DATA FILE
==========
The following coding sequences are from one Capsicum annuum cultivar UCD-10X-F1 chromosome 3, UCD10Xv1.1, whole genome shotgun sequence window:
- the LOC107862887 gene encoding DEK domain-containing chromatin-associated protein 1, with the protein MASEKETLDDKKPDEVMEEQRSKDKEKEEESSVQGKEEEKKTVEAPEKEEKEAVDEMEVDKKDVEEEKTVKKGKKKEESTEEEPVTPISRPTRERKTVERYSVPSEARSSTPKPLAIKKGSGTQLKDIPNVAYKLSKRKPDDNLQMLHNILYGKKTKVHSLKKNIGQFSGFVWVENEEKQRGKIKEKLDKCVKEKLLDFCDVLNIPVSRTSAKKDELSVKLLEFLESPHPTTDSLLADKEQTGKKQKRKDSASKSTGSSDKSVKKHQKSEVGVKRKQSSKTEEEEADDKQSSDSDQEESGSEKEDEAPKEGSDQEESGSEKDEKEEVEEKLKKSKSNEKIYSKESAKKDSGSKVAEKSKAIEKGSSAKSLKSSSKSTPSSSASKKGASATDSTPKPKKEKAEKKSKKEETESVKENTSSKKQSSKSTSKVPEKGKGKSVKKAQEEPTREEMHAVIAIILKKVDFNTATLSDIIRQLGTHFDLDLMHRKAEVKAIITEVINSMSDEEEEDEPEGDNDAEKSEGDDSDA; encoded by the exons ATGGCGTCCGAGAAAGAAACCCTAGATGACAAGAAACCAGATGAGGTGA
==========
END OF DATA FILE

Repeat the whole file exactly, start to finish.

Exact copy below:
The following coding sequences are from one Capsicum annuum cultivar UCD-10X-F1 chromosome 3, UCD10Xv1.1, whole genome shotgun sequence window:
- the LOC107862887 gene encoding DEK domain-containing chromatin-associated protein 1, with the protein MASEKETLDDKKPDEVMEEQRSKDKEKEEESSVQGKEEEKKTVEAPEKEEKEAVDEMEVDKKDVEEEKTVKKGKKKEESTEEEPVTPISRPTRERKTVERYSVPSEARSSTPKPLAIKKGSGTQLKDIPNVAYKLSKRKPDDNLQMLHNILYGKKTKVHSLKKNIGQFSGFVWVENEEKQRGKIKEKLDKCVKEKLLDFCDVLNIPVSRTSAKKDELSVKLLEFLESPHPTTDSLLADKEQTGKKQKRKDSASKSTGSSDKSVKKHQKSEVGVKRKQSSKTEEEEADDKQSSDSDQEESGSEKEDEAPKEGSDQEESGSEKDEKEEVEEKLKKSKSNEKIYSKESAKKDSGSKVAEKSKAIEKGSSAKSLKSSSKSTPSSSASKKGASATDSTPKPKKEKAEKKSKKEETESVKENTSSKKQSSKSTSKVPEKGKGKSVKKAQEEPTREEMHAVIAIILKKVDFNTATLSDIIRQLGTHFDLDLMHRKAEVKAIITEVINSMSDEEEEDEPEGDNDAEKSEGDDSDA; encoded by the exons ATGGCGTCCGAGAAAGAAACCCTAGATGACAAGAAACCAGATGAGGTGA